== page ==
2015 Walking Tour Proves Successful
FROM THE INDEPENDENT
ASHLAND Until the moment the winds and rain hit downtown Ashland Saturday, it looked as if the second annual Downtown Ashland Historic Walking Tour would break every first-year record. At the end of the day, however, organizers were left with unclaimed tickets, a big batch of ruined photo enlargements and plenty to consider for next year’s event.
Eastern Kentucky Military Historical Society President Matt Potter said there is a silver lining to Saturday’s storm story, although he still shakes his head when he talks about the way the big photos, printed on an extra-tough form of plastic, peeled away in sections after enduring the morning’s hot sun followed by the wind and rain.
“It pulled down half the signs, actually ruined half of them, and it ruined ticket sales,” Potter said, noting one of the main goals of this year’s walking tour was “Get the pictures right,” and properly mounted for participant viewing.
“The first three hours were sold out,” Potter said, adding several afternoon tours after the storm were also at or near capacity. The day’s total was likely near 225, he said, which is significantly less than organizers expected if the weather had remained nice. Last year’s tour was geared for about 100 participants, and organizers scrambled to accommodate more than four times that amount.
“There were a couple of positive aspects to it. We had record crowds that morning and an influx of high-quality guides including keynote local historians,” he said, explaining several faculty members from ACTC were involved. During the morning briefing, Potter said he surveyed the room and was slightly stunned to realize “there was probably a century’s worth of experience dealing with local history and just a tremendous amount of local knowledge” in the room.
Improvements to this year’s tour, based almost entirely upon suggestions and comments from people who participated in last year’s tour, included a phone-app guide, better transportation for people who might have trouble walking, and portable P.A. speakers for the tour guides. Among the unexpected aspects of the day, Potter said people seemed to genuinely appreciate the T-shirts worn by the guides bearing a “vectored image” of the old Ventura Hotel, which was once near the corner of Winchester Ave. and 13th Street, and a surprising number of those people decided to buy their own copy of the shirt.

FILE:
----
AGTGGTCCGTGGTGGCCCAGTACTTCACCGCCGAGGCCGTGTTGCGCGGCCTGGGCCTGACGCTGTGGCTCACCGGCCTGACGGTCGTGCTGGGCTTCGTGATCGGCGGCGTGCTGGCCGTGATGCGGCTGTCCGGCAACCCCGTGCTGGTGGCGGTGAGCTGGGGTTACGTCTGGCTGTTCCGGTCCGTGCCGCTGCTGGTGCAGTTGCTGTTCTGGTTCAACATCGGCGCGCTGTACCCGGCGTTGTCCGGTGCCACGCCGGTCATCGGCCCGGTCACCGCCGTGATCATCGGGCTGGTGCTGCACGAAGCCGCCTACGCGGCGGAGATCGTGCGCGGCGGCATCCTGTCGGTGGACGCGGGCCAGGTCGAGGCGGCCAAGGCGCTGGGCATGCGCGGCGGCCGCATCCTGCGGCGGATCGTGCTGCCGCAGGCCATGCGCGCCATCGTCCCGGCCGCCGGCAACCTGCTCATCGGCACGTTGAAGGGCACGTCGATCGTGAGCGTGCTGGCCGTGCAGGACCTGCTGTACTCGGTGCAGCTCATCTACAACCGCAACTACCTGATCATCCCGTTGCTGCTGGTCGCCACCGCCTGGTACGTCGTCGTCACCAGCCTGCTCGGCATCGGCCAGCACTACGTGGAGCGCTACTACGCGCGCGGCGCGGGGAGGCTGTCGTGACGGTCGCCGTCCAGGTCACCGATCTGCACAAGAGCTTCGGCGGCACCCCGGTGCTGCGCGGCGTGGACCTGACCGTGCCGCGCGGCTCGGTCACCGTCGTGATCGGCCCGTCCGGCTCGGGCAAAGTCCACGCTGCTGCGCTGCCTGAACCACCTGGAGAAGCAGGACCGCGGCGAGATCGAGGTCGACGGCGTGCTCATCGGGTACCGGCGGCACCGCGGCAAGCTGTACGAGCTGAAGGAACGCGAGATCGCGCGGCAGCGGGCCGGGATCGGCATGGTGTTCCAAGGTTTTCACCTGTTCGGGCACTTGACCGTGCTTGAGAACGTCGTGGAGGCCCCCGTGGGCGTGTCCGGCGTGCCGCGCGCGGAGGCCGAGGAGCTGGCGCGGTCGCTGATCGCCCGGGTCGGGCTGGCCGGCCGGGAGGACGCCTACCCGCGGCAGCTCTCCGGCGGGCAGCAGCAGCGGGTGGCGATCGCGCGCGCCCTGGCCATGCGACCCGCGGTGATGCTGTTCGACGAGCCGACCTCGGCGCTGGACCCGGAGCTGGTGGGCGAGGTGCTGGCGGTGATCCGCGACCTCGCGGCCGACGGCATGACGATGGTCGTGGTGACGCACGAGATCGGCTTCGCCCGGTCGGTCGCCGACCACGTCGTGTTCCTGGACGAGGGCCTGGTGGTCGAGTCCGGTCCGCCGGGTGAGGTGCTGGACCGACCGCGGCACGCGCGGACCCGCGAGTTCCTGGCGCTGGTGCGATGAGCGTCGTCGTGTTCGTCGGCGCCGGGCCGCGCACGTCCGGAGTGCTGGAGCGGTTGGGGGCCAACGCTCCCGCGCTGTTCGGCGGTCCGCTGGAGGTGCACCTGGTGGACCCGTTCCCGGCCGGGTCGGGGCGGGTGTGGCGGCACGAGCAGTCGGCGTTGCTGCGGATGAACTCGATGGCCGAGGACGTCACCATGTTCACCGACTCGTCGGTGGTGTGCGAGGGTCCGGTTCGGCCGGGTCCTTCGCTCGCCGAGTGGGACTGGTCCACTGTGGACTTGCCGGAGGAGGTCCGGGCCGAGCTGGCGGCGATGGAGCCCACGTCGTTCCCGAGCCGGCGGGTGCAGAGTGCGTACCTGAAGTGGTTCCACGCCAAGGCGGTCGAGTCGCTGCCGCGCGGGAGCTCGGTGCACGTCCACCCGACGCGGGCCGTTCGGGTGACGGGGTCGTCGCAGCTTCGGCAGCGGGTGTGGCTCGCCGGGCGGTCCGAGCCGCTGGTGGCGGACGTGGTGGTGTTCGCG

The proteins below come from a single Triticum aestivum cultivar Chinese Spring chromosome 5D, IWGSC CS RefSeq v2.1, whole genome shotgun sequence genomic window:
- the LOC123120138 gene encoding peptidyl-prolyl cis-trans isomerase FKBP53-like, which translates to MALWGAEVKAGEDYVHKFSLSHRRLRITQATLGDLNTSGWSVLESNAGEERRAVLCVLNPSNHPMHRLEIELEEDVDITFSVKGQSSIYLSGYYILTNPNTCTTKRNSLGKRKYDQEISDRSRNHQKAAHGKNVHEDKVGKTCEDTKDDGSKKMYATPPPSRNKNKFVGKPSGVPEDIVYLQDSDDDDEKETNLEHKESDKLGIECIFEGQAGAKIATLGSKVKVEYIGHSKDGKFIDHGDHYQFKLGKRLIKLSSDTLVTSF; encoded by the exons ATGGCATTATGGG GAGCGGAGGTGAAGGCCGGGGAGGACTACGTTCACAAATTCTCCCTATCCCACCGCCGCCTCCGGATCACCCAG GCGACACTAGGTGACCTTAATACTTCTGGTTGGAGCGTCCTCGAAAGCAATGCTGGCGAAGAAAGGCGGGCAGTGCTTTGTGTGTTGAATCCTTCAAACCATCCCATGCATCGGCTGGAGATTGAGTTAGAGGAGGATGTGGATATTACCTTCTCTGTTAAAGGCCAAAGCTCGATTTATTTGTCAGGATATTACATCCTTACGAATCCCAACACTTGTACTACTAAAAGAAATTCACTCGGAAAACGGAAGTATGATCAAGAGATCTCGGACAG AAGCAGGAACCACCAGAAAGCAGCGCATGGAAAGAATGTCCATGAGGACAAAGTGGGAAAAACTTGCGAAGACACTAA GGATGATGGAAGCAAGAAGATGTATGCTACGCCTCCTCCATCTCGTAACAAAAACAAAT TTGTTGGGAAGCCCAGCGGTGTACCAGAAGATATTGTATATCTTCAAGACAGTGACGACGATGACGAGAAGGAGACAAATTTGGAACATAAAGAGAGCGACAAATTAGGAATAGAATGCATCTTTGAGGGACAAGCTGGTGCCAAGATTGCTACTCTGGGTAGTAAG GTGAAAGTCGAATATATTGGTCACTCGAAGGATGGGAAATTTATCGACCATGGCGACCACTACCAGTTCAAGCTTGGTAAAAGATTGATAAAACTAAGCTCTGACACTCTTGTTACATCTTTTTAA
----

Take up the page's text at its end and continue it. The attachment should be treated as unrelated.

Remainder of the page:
Churches along the way were an especially appreciated part of the program, Potter said.
“That was very well received – taking time to go into the churches and hearing the history of the churches,” he said, explaining the official tour included stops at a historic Episcopal, as well as a Methodist, church. Some of the people who took the tour had never been inside a church other than their own, he said, and were fascinated by the historic touches, such as a hand-carved altar brought over from Germany more than a century ago, or the story of a Chinese family whose son became the first Chinese-American to die during World War II.
“They were amazed. They were astonished,” he said of their reactions, adding the stories told “just prove the rich cultural diversity of our area” and often disprove accepted stereotypes about local people and history.
“There is no doubt this tour is filling a void in our community,” he said, noting tour participants often included multi-generational families, including one group with five generations walking together along Winchester Avenue, allowing important aspects of the city’s past to be passed along to another generation.
TIM PRESTON can be reached at firstname.lastname@example.org or (606) 326-2651.